Hyderabad September 2019: WORLD HEART DAY is being celebrated on 29th of September every year all over the world since 2011. It used to be celebrated on the last Sunday of September since its inception till 2010. This awareness event was conceptualized by WORLD HEART FEDERATION in the year 2000 as an international campaign about cardiovascular diseases (CVD) and stroke prevention.
Cardiovascular diseases including strokes are responsible for half of all non-communicable diseases making it WORLD'S NUMBER 1 KILLER.
Taking action all over the world your heart powers your whole body. It lets you love, laugh and live your life to the full.
That's why it's so important to look after it. If you don't you're putting yourself at risk of cardiovascular disease (CVD), which includes heart disease and stroke. Each year, it's responsible for 17.5 million premature deaths, and by 2030 this is expected to rise to 23 million.
But the good news is that much CVD can be prevented by making just a few simple daily changes, like eating and drinking more healthily, getting more exercise and stopping smoking.
This World Heart Day, we're asking you to share how you power your heart and inspire millions of people around the world to be heart healthy. So let's make sure we all take action to keep our hearts charged and make a lasting difference to our health.
Fuel your heart. Move your heart. Love your heart and share the power.
EXERCISE: One of every 2 individuals in the ICMR-INDIAB study was considered physically inactive.
In general, advise adults to engage in aerobic physical activity to lower BP, 3-4 sessions a week lasting on average 40 minutes per session and involving physical activity of moderate to vigorous intensity.. However, in a large study conducted in industrial settings, leisure-time physical activity showed an inverse social gradient (i.e higher levels of physical inactivity among lower educational status)
DIET: Advise adults who would benefit from BP lowering to consume a dietary pattern that emphasizes intake of vegetables, fruits, and whole grains; includes low-fat dairy products, poultry, fish, legumes, non-tropical vegetable oils, and nuts; and limits intake of sweets, Sugar-Sweetened Beverages(SSB) and also red meat.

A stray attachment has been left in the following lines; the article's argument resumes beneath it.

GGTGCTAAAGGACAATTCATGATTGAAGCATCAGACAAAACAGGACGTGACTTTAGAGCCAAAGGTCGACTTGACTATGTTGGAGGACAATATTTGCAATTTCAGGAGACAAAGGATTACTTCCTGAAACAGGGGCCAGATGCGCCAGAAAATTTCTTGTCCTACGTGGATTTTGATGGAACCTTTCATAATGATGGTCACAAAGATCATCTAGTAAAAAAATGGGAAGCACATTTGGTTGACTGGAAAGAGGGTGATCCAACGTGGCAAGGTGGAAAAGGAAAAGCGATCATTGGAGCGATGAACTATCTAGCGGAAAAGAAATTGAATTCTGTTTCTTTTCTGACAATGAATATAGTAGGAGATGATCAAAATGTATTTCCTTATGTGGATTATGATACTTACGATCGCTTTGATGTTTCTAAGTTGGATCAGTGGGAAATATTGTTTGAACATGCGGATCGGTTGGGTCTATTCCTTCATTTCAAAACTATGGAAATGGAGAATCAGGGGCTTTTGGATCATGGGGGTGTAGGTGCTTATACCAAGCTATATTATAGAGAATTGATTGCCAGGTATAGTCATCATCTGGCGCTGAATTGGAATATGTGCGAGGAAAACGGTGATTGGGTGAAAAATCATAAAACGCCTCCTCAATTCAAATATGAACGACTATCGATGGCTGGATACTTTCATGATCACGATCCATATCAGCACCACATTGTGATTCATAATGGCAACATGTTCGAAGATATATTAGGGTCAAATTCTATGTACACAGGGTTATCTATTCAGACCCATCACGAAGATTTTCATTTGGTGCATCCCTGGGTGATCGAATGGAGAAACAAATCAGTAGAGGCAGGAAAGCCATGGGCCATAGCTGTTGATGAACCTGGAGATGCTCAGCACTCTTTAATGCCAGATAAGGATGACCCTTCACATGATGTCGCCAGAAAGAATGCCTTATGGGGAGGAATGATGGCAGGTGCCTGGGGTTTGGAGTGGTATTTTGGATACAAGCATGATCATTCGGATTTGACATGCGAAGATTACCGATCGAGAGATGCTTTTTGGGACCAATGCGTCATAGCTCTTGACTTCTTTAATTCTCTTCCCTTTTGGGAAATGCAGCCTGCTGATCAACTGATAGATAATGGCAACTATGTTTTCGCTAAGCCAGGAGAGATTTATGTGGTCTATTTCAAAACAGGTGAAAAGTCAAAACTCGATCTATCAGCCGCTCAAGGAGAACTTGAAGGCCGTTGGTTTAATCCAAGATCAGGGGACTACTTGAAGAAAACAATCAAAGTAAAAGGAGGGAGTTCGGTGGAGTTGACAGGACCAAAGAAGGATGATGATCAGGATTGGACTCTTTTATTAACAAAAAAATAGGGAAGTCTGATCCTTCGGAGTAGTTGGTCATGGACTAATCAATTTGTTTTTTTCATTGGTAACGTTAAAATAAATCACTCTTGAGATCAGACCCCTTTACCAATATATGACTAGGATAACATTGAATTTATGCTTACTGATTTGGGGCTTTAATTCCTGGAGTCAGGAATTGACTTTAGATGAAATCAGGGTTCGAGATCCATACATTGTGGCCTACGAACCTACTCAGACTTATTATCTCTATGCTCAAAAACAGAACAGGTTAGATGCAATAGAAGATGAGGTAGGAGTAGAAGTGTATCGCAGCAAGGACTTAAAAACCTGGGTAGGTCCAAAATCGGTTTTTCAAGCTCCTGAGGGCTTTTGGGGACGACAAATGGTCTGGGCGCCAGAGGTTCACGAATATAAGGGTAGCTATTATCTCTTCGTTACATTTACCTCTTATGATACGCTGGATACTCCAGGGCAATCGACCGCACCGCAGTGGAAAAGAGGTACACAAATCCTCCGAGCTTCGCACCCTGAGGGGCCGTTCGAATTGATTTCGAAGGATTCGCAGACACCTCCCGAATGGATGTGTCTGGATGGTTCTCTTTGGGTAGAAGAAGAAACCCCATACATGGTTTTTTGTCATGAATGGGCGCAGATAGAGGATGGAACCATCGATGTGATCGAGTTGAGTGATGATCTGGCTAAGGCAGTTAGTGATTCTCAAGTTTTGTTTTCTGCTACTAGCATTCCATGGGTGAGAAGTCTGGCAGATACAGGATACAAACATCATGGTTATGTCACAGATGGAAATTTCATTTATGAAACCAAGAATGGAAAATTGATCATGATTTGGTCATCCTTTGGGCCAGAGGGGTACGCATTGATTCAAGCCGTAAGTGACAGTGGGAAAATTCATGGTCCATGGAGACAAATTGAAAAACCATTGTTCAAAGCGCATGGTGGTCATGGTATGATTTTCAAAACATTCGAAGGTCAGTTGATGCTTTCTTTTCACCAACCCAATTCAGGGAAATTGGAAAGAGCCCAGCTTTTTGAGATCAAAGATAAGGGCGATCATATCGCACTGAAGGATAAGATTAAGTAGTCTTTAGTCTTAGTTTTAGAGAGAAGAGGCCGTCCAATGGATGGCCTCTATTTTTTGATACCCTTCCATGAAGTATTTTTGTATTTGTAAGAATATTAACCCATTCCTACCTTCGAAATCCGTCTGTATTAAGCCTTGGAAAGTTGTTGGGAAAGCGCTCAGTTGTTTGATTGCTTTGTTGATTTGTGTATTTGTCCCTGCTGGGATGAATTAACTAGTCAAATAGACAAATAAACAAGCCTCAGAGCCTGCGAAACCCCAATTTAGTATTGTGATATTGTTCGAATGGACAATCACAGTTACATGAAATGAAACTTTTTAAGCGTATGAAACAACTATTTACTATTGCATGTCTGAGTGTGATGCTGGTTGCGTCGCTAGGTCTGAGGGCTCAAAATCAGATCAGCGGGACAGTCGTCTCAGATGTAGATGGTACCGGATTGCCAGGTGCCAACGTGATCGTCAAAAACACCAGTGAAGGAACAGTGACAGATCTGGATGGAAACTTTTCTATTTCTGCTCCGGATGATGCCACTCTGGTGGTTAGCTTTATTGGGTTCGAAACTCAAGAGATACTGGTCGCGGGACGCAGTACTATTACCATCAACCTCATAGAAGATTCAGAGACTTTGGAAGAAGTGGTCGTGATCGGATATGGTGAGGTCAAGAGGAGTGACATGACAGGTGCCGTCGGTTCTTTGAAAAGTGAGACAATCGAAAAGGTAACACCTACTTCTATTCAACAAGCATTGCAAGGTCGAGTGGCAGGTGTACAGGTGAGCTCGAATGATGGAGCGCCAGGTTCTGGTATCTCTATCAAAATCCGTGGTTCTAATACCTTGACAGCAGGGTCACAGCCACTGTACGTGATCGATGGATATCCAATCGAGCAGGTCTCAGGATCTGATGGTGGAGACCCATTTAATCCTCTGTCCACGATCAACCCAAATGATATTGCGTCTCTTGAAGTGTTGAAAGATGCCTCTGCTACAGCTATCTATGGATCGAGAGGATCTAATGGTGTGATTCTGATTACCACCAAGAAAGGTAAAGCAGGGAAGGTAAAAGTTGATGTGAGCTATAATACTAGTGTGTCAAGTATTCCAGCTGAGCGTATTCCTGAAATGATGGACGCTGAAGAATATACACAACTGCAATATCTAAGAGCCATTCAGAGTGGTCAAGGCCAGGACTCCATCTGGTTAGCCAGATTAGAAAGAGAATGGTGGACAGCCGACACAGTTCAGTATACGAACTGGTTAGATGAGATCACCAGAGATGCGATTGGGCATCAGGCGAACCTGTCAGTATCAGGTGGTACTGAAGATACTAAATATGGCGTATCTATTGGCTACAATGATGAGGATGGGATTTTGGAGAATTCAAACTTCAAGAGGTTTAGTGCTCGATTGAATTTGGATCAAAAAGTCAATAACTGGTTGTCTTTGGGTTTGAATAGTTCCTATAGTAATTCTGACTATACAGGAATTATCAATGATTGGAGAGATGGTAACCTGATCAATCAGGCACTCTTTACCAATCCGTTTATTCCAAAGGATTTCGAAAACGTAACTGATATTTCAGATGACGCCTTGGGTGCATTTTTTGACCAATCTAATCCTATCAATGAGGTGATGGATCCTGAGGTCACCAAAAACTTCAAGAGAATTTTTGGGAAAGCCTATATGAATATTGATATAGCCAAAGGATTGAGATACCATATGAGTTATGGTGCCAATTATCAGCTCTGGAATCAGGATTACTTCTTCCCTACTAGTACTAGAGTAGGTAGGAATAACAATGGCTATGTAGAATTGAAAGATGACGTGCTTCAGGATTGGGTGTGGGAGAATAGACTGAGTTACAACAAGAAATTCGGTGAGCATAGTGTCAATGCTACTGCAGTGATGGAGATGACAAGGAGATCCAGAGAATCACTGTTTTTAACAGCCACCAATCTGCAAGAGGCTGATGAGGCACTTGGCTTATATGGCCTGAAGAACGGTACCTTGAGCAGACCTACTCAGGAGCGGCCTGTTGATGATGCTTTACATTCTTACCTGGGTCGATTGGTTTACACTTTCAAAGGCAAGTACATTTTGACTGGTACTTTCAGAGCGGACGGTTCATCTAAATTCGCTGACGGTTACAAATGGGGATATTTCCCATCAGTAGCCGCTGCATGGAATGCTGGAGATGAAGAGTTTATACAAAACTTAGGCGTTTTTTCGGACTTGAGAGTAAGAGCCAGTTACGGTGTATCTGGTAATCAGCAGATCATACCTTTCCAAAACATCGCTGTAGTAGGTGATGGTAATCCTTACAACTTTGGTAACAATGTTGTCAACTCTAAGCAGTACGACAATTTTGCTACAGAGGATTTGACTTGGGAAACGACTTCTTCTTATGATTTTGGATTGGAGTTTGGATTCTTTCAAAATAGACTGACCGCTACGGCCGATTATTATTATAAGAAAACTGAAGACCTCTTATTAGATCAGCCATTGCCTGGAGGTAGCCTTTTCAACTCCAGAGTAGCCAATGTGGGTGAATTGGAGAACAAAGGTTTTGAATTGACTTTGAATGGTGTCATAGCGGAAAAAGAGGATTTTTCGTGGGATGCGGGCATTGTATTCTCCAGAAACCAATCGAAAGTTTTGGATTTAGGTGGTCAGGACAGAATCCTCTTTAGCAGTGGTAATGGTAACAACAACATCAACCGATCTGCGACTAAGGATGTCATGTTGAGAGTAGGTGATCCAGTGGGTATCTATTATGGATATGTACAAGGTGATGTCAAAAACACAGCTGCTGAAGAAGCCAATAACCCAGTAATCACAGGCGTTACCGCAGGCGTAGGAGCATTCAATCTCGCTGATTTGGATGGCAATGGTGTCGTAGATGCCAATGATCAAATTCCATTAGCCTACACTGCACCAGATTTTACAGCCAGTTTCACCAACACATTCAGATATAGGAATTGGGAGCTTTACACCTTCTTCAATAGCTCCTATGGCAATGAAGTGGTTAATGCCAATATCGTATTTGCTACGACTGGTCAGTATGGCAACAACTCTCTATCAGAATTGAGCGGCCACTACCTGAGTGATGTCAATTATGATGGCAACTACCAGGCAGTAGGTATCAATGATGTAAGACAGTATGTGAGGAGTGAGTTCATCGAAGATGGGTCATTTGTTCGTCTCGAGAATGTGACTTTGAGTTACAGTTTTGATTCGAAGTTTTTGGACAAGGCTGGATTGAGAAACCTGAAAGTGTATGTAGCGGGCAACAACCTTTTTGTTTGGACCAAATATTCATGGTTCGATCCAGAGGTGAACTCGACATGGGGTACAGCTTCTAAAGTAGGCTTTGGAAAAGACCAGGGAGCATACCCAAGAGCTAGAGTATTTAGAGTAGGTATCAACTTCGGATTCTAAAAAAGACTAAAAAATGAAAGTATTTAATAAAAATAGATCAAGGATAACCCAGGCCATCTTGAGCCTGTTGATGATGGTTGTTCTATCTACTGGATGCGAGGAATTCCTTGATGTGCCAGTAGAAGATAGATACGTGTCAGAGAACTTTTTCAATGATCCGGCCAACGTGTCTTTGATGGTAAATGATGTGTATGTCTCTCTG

CHILDREN consequently, rates of type 2 diabetes, hypertension, and lipid abnormalities associated with obesity are rising—trends that are particularly evident in children.
Members of LOWER SOCIO-ECONOMIC GROUPS suffering the highest rates of CHD and the highest levels of various risk factors
RURAL: A study in rural India, for example, found that 51% of all CVD deaths occurred in individuals’ youngerthan 70 years of age.
OBESITY: In 1980, the worldwide obesity prevalence rate was 4.8% in men and 7.9% in women. By 2008, prevalence rates had nearly doubled to 9.8% in men and 13.8% in women.
NUTRITION: One of the best studied dietary approaches in cardiology is the Mediterranean- style diet—a relatively simple diet plan that includes increased intake of vegetables and fruit, preference for whole grains over refined, reduced red meat and increased fish consumption, and predominant use of olive and canola oil.. Dark green leafy vegetables, including spinach and kale, are especially cardio-protective, probably in part because of their high folate.
PREMATURE MORTALITY in terms of years of life lost because of CVD in India increased by 59%. from 23.2 million (1990) to 37 million (2010).
IHD : The prevalence of IHD in 1960 in urban India was 2%, and increased 7-fold to *14% by 2013 RHEUMATIC HEART DISEASE also continues to be a problem in several parts of India, with an estimated 88674 deaths (7 per 100 000 population) in the year 2010
TOBACCO: It is estimated that, currently, 275 million individuals aged >15 years consume tobacco in India. The mortality burden attributable to tobacco in India is huge, because it is estimated to cause nearly 1 million deaths annually. It is alarming that tobacco use is increasing rapidly among young individuals (20-35 years) in India,53 with a steeper rate of increase among those with lower education
HYPERTENSION: Prospective Urban and Rural Epidemiological (PURE) study, also show that low educational status is associated with lower rates of awareness, treatment, and control of hypertension.
DIABETES: In 2013, the International Diabetes Federation estimated that 65.1 million people in India had diabetes mellitus, a high proportion of whom were adults of working age.
LIPIDS: In the ICMR-INDIAB study, a large proportion of people had at least 1 lipid abnormality; only 20% had all lipid parameters (total cholesterol, low-density lipoprotein cholesterol, triglycerides, and high-density lipoprotein cholesterol) within the normal range.
SCREENING : The National Program for the Prevention and Control of Cancer, Diabetes, Cardiovascular Diseases, and Stroke was launched as a pilot project in 10 districts of 10 states of India (January 2008) and focuses on screening for risk factors, health promotion, and health education advocacy at various settings.
ADHERENCE TO MEDICATIONS: using community health workers to improve adherence to medications and lifestyle advice for secondary prevention of ACS (ClinicalTrials.gov Identifier NCT01207700) with usual care
YOGA-BASED CARDIAC REHABILITATION program may decrease the incidence of major cardiovascular events and mortality.
Because RECIDIVISM is common, patients need continual encouragement from their physicians and support from family and peers.